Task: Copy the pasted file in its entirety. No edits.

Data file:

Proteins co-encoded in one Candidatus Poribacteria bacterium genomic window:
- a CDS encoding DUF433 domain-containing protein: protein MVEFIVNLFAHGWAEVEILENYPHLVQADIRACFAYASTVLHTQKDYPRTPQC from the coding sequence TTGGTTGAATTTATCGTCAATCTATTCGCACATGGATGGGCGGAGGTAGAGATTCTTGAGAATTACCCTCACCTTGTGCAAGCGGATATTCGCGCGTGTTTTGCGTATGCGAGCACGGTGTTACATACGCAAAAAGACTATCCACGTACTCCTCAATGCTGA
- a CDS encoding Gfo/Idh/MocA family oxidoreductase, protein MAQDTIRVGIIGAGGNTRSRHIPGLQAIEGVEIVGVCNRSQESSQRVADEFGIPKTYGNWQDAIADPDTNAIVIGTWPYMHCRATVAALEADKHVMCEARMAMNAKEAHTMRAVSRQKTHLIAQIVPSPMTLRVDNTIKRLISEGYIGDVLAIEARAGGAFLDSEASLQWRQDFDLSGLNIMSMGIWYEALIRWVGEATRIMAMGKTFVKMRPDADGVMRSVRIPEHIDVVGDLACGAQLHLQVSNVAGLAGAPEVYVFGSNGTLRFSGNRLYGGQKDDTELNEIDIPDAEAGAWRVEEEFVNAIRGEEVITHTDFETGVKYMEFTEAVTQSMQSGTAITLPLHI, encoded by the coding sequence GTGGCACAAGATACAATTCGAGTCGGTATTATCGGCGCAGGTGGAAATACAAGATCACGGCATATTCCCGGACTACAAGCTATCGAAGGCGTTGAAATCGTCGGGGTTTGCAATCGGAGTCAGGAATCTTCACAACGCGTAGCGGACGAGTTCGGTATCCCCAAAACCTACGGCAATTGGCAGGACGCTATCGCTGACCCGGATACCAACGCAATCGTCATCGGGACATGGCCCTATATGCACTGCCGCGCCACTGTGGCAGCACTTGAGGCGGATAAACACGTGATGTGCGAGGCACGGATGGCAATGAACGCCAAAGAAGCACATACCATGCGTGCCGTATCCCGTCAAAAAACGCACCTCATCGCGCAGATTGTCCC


Proteins co-encoded in one Candidatus Poribacteria bacterium genomic window:
- a CDS encoding DUF433 domain-containing protein: protein MVEFIVNLFAHGWAEVEILENYPHLVQADIRACFAYASTVLHTQKDYPRTPQC from the coding sequence TTGGTTGAATTTATCGTCAATCTATTCGCACATGGATGGGCGGAGGTAGAGATTCTTGAGAATTACCCTCACCTTGTGCAAGCGGATATTCGCGCGTGTTTTGCGTATGCGAGCACGGTGTTACATACGCAAAAAGACTATCCACGTACTCCTCAATGCTGA
- a CDS encoding Gfo/Idh/MocA family oxidoreductase, protein MAQDTIRVGIIGAGGNTRSRHIPGLQAIEGVEIVGVCNRSQESSQRVADEFGIPKTYGNWQDAIADPDTNAIVIGTWPYMHCRATVAALEADKHVMCEARMAMNAKEAHTMRAVSRQKTHLIAQIVPSPMTLRVDNTIKRLISEGYIGDVLAIEARAGGAFLDSEASLQWRQDFDLSGLNIMSMGIWYEALIRWVGEATRIMAMGKTFVKMRPDADGVMRSVRIPEHIDVVGDLACGAQLHLQVSNVAGLAGAPEVYVFGSNGTLRFSGNRLYGGQKDDTELNEIDIPDAEAGAWRVEEEFVNAIRGEEVITHTDFETGVKYMEFTEAVTQSMQSGTAITLPLHI, encoded by the coding sequence GTGGCACAAGATACAATTCGAGTCGGTATTATCGGCGCAGGTGGAAATACAAGATCACGGCATATTCCCGGACTACAAGCTATCGAAGGCGTTGAAATCGTCGGGGTTTGCAATCGGAGTCAGGAATCTTCACAACGCGTAGCGGACGAGTTCGGTATCCCCAAAACCTACGGCAATTGGCAGGACGCTATCGCTGACCCGGATACCAACGCAATCGTCATCGGGACATGGCCCTATATGCACTGCCGCGCCACTGTGGCAGCACTTGAGGCGGATAAACACGTGATGTGCGAGGCACGGATGGCAATGAACGCCAAAGAAGCACATACCATGCGTGCCGTATCCCGTCAAAAAACGCACCTCATCGCGCAGATTGTCCC